• Don't bring chainsaws, they cannot be used.
    • Generators are not permitted to be used in developed campgrounds, however they can be used in the five camping zones (PDF, 160.2KB) across the island. Only low decibel (dB) generators with a maximum of 60dB can be used between the hours of 8.00am and 7.00pm.

    Opening hours

    The park is open 24 hours a day. The opening hours of the QPWS Mulgumpin (Moreton Island) office and Cape Moreton Information Centre are variable and dependent upon conditions in the park.

    Permits and fees

    Vehicle permits

    A vehicle access permit must be purchased and displayed on your vehicle windscreen before driving on the island. Fees apply.

    Monthly and yearly permits are available and must be attached to the left side of the vehicle's windscreen. If the vehicle does not have a windscreen the permit must be displayed in another prominent position.

    Camping permits

    All campgrounds and camping zones within the national park and recreation area require a camping permit, which must be obtained before you arrive on the island (there is no self-registration on site). Fees apply. A camping tag with your booking number must be displayed at your camp site.

    After purchasing your vehicle access permit and/or camping permit for Mulgumpin (Moreton Island), collect a permit tag from one of the following locations:

    • the information shelter at The Wrecks barge landing on Mulgumpin (Moreton Island)
    • any other Queensland Parks and Wildlife Service information shelter or amenity block on the island.

    Permit refunds

    For information on permit refunds please email or phone (07) 3506 2371.


    Domestic animals are not permitted in the national park or recreation area.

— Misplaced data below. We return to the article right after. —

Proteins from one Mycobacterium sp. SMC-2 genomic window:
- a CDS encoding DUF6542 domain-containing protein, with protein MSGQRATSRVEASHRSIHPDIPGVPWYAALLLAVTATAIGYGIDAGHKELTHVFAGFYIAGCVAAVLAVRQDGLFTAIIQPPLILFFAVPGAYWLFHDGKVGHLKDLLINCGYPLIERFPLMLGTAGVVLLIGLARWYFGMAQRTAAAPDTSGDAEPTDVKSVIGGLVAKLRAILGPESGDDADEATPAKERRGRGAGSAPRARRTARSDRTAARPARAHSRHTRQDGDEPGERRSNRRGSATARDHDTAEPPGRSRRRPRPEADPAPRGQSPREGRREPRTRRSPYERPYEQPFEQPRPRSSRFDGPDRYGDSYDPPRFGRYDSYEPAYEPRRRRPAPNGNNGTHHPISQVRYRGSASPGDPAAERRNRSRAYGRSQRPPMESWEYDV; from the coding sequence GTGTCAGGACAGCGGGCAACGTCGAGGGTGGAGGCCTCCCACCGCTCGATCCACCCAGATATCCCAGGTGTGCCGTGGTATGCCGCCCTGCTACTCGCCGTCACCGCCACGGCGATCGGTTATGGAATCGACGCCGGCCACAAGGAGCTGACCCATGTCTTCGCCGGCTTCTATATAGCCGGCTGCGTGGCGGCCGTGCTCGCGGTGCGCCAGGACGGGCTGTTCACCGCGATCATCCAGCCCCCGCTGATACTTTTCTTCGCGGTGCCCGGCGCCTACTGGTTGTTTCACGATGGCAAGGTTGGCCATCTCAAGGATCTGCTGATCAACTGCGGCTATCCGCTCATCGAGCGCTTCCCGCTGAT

Climate and weather

    Mulgumpin (Moreton Island) has a mild, subtropical climate. The average daily temperature range is 22–30°C in summer and 12–22°C in winter. For more information see the tourism information links.

    Fuel and supplies

    Castaways sells recovery equipment and unleaded fuel, available in 20 L drums only. Contact Castaways prior to commencing your trip to ensure supplies are available. Visitors will need to ensure they carry adequate supplies of fuel from Brisbane. Please note that vehicle access permits are issued with a condition that restricts the amount of fuel that may be kept within a developed camping area to 50 L.

    General supplies are available at a few locations on Mulgumpin (Moreton Island). Not all shops are open every day. Contact the individual store for opening times and days.

    Bulwer township

    • Castaways stocks basic groceries, ice, firewood, recovery equipment and gas bottle exchange (9kg only). Pre-ordering recommended for bread and newspapers. Unleaded fuel is available in 20L drums only. Contact the store prior to commencing your trip to ensure fuel supplies are available.
    • Bait and tackle store sells camping and fishing supplies.
    • Mi Café offers an assortment of drinks, cakes and hamburgers.
    • 4WD taxi and tour services are also available.

    Contact the individual store for opening times and days.